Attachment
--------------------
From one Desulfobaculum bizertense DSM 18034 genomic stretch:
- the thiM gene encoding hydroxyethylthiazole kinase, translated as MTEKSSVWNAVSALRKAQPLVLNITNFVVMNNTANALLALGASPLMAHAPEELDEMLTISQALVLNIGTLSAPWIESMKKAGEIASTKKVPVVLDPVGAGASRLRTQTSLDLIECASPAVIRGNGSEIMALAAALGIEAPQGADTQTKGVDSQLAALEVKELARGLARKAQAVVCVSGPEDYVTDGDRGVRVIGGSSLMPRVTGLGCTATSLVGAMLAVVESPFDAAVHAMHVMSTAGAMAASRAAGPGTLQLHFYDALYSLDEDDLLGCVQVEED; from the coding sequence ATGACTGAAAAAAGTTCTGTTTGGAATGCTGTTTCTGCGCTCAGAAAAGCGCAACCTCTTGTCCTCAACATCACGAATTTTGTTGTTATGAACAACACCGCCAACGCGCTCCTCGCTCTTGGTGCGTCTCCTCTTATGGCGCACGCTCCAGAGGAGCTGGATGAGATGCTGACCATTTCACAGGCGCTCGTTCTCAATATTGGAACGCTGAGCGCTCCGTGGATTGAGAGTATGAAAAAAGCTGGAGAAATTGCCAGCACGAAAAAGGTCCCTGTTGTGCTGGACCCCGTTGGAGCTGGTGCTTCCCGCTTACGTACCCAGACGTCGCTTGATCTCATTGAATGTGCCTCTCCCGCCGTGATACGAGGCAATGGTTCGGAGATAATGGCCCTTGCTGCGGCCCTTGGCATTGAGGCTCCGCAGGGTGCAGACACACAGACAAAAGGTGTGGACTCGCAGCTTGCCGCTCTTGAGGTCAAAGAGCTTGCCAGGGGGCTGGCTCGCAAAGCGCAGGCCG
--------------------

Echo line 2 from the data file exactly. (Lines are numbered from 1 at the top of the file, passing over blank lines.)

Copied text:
- the thiM gene encoding hydroxyethylthiazole kinase, translated as MTEKSSVWNAVSALRKAQPLVLNITNFVVMNNTANALLALGASPLMAHAPEELDEMLTISQALVLNIGTLSAPWIESMKKAGEIASTKKVPVVLDPVGAGASRLRTQTSLDLIECASPAVIRGNGSEIMALAAALGIEAPQGADTQTKGVDSQLAALEVKELARGLARKAQAVVCVSGPEDYVTDGDRGVRVIGGSSLMPRVTGLGCTATSLVGAMLAVVESPFDAAVHAMHVMSTAGAMAASRAAGPGTLQLHFYDALYSLDEDDLLGCVQVEED; from the coding sequence ATGACTGAAAAAAGTTCTGTTTGGAATGCTGTTTCTGCGCTCAGAAAAGCGCAACCTCTTGTCCTCAACATCACGAATTTTGTTGTTATGAACAACACCGCCAACGCGCTCCTCGCTCTTGGTGCGTCTCCTCTTATGGCGCACGCTCCAGAGGAGCTGGATGAGATGCTGACCATTTCACAGGCGCTCGTTCTCAATATTGGAACGCTGAGCGCTCCGTGGATTGAGAGTATGAAAAAAGCTGGAGAAATTGCCAGCACGAAAAAGGTCCCTGTTGTGCTGGACCCCGTTGGAGCTGGTGCTTCCCGCTTACGTACCCAGACGTCGCTTGATCTCATTGAATGTGCCTCTCCCGCCGTGATACGAGGCAATGGTTCGGAGATAATGGCCCTTGCTGCGGCCCTTGGCATTGAGGCTCCGCAGGGTGCAGACACACAGACAAAAGGTGTGGACTCGCAGCTTGCCGCTCTTGAGGTCAAAGAGCTTGCCAGGGGGCTGGCTCGCAAAGCGCAGGCCG